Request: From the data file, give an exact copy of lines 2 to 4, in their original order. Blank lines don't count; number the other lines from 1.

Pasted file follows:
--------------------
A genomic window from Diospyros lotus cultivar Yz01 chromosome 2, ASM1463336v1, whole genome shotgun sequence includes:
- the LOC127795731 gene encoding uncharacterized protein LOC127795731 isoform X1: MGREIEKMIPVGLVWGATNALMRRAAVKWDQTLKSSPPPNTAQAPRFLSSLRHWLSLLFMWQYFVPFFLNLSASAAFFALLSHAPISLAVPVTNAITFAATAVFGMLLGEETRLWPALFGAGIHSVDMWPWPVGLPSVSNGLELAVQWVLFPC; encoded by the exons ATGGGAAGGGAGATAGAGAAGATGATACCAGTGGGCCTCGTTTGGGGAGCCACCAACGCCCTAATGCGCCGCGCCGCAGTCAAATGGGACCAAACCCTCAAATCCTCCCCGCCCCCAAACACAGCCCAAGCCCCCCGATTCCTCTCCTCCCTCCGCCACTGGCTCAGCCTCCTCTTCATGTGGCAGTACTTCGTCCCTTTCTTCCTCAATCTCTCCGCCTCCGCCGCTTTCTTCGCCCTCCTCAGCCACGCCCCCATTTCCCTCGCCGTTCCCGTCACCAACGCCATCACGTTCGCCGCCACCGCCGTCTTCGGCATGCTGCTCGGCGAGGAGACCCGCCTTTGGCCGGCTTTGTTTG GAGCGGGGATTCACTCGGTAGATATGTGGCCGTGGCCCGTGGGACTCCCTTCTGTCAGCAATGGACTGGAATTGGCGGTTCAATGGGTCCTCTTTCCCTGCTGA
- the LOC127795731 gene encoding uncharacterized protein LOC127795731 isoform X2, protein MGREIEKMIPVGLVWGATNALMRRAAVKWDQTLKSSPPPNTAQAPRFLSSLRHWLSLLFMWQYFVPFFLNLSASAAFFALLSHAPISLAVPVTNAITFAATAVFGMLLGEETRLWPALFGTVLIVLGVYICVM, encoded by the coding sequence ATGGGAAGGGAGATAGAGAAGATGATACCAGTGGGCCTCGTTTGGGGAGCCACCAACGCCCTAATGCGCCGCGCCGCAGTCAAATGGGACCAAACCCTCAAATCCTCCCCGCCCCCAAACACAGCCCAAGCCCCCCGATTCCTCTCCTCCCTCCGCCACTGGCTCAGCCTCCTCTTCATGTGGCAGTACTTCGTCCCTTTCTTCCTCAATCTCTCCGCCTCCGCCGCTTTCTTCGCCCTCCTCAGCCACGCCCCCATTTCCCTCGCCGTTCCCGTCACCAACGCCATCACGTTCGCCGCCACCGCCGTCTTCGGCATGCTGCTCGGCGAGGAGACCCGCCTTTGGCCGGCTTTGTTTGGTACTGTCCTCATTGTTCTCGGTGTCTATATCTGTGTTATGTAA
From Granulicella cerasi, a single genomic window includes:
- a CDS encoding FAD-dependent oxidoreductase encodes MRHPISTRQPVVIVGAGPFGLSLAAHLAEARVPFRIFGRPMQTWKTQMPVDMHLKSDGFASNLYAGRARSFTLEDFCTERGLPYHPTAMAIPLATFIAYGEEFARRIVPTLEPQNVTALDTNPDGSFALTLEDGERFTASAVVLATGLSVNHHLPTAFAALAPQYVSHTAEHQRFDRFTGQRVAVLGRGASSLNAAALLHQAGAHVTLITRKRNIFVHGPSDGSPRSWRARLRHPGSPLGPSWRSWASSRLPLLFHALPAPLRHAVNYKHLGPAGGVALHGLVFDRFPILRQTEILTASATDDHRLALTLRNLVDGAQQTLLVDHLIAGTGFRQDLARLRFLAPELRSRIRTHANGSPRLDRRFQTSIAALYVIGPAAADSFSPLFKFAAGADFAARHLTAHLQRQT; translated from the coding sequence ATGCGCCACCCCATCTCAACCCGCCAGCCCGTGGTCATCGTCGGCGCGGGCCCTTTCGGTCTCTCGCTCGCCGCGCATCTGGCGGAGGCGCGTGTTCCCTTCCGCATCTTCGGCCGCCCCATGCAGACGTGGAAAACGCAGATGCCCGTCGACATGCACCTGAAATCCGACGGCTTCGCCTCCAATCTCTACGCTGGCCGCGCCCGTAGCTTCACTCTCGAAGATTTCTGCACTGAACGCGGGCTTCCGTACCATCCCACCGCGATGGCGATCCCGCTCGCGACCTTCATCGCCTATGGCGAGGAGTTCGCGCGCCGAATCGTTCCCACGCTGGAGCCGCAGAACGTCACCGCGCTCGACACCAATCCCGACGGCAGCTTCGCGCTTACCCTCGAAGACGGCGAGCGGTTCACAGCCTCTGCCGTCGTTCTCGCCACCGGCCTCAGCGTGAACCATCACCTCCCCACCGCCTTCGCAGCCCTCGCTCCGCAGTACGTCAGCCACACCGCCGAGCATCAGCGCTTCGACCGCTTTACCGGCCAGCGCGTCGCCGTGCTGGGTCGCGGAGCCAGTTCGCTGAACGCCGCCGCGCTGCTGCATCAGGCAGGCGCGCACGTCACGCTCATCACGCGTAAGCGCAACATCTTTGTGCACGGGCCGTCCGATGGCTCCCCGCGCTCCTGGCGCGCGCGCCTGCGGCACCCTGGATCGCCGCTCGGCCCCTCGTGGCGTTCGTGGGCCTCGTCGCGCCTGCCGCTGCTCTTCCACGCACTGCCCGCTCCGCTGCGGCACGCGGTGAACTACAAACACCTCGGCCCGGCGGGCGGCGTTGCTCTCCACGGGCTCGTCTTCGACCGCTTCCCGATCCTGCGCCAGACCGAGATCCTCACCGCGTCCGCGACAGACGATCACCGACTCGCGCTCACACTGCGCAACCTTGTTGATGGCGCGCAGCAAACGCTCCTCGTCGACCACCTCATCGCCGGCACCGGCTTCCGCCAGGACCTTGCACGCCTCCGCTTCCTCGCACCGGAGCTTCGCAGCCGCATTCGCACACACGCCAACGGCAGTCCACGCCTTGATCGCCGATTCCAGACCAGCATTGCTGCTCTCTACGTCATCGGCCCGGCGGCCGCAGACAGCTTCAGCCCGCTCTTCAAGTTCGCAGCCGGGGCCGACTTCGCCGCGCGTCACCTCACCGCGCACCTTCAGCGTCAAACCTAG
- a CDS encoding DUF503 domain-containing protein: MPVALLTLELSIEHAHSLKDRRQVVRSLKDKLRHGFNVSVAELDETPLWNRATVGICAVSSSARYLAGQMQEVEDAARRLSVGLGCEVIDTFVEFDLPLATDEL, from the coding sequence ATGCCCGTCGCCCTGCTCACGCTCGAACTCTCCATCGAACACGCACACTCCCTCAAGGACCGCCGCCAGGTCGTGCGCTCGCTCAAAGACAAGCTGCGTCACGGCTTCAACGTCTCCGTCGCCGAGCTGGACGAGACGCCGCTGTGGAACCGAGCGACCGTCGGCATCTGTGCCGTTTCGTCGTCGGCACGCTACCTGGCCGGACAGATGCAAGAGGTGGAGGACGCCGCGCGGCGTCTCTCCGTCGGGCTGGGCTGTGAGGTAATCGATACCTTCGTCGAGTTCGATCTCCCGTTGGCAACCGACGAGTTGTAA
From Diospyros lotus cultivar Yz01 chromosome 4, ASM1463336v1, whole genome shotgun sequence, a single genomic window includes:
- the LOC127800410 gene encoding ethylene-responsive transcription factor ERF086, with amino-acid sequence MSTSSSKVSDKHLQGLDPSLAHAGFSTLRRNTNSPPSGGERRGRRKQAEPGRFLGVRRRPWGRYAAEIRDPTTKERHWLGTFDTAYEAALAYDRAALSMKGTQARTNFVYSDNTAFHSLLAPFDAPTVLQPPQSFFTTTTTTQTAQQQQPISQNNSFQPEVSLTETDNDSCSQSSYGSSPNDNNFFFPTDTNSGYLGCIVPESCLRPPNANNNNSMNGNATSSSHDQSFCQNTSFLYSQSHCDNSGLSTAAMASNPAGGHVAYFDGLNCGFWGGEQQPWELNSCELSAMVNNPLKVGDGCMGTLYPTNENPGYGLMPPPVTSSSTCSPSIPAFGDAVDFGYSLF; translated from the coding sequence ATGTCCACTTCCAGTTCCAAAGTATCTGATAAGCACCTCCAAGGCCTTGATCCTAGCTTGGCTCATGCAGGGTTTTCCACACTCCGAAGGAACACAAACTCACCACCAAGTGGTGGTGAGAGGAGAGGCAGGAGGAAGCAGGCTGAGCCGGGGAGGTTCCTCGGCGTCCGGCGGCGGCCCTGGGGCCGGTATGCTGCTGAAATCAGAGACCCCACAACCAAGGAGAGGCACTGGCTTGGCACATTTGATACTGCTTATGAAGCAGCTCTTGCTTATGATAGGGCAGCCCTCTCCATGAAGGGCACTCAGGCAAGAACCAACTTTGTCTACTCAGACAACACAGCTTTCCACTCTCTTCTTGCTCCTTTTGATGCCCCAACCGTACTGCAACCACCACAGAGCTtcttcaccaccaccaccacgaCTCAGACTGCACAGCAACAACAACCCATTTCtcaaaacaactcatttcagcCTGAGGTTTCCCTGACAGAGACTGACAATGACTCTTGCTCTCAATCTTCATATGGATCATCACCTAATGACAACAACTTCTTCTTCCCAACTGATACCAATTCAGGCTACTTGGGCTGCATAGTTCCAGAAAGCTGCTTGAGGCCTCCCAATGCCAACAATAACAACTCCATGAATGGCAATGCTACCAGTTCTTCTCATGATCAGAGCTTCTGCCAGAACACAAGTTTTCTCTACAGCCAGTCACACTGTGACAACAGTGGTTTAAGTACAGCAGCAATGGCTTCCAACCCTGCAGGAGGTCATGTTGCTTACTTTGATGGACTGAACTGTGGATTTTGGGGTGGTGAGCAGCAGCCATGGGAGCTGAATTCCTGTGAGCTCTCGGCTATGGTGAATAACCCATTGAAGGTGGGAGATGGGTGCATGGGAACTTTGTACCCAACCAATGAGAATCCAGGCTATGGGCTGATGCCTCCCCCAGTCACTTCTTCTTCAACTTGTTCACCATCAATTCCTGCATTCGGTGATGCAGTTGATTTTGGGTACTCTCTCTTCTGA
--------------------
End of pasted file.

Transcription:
- the LOC127795731 gene encoding uncharacterized protein LOC127795731 isoform X1: MGREIEKMIPVGLVWGATNALMRRAAVKWDQTLKSSPPPNTAQAPRFLSSLRHWLSLLFMWQYFVPFFLNLSASAAFFALLSHAPISLAVPVTNAITFAATAVFGMLLGEETRLWPALFGAGIHSVDMWPWPVGLPSVSNGLELAVQWVLFPC; encoded by the exons ATGGGAAGGGAGATAGAGAAGATGATACCAGTGGGCCTCGTTTGGGGAGCCACCAACGCCCTAATGCGCCGCGCCGCAGTCAAATGGGACCAAACCCTCAAATCCTCCCCGCCCCCAAACACAGCCCAAGCCCCCCGATTCCTCTCCTCCCTCCGCCACTGGCTCAGCCTCCTCTTCATGTGGCAGTACTTCGTCCCTTTCTTCCTCAATCTCTCCGCCTCCGCCGCTTTCTTCGCCCTCCTCAGCCACGCCCCCATTTCCCTCGCCGTTCCCGTCACCAACGCCATCACGTTCGCCGCCACCGCCGTCTTCGGCATGCTGCTCGGCGAGGAGACCCGCCTTTGGCCGGCTTTGTTTG GAGCGGGGATTCACTCGGTAGATATGTGGCCGTGGCCCGTGGGACTCCCTTCTGTCAGCAATGGACTGGAATTGGCGGTTCAATGGGTCCTCTTTCCCTGCTGA
- the LOC127795731 gene encoding uncharacterized protein LOC127795731 isoform X2, protein MGREIEKMIPVGLVWGATNALMRRAAVKWDQTLKSSPPPNTAQAPRFLSSLRHWLSLLFMWQYFVPFFLNLSASAAFFALLSHAPISLAVPVTNAITFAATAVFGMLLGEETRLWPALFGTVLIVLGVYICVM, encoded by the coding sequence ATGGGAAGGGAGATAGAGAAGATGATACCAGTGGGCCTCGTTTGGGGAGCCACCAACGCCCTAATGCGCCGCGCCGCAGTCAAATGGGACCAAACCCTCAAATCCTCCCCGCCCCCAAACACAGCCCAAGCCCCCCGATTCCTCTCCTCCCTCCGCCACTGGCTCAGCCTCCTCTTCATGTGGCAGTACTTCGTCCCTTTCTTCCTCAATCTCTCCGCCTCCGCCGCTTTCTTCGCCCTCCTCAGCCACGCCCCCATTTCCCTCGCCGTTCCCGTCACCAACGCCATCACGTTCGCCGCCACCGCCGTCTTCGGCATGCTGCTCGGCGAGGAGACCCGCCTTTGGCCGGCTTTGTTTGGTACTGTCCTCATTGTTCTCGGTGTCTATATCTGTGTTATGTAA
From Granulicella cerasi, a single genomic window includes: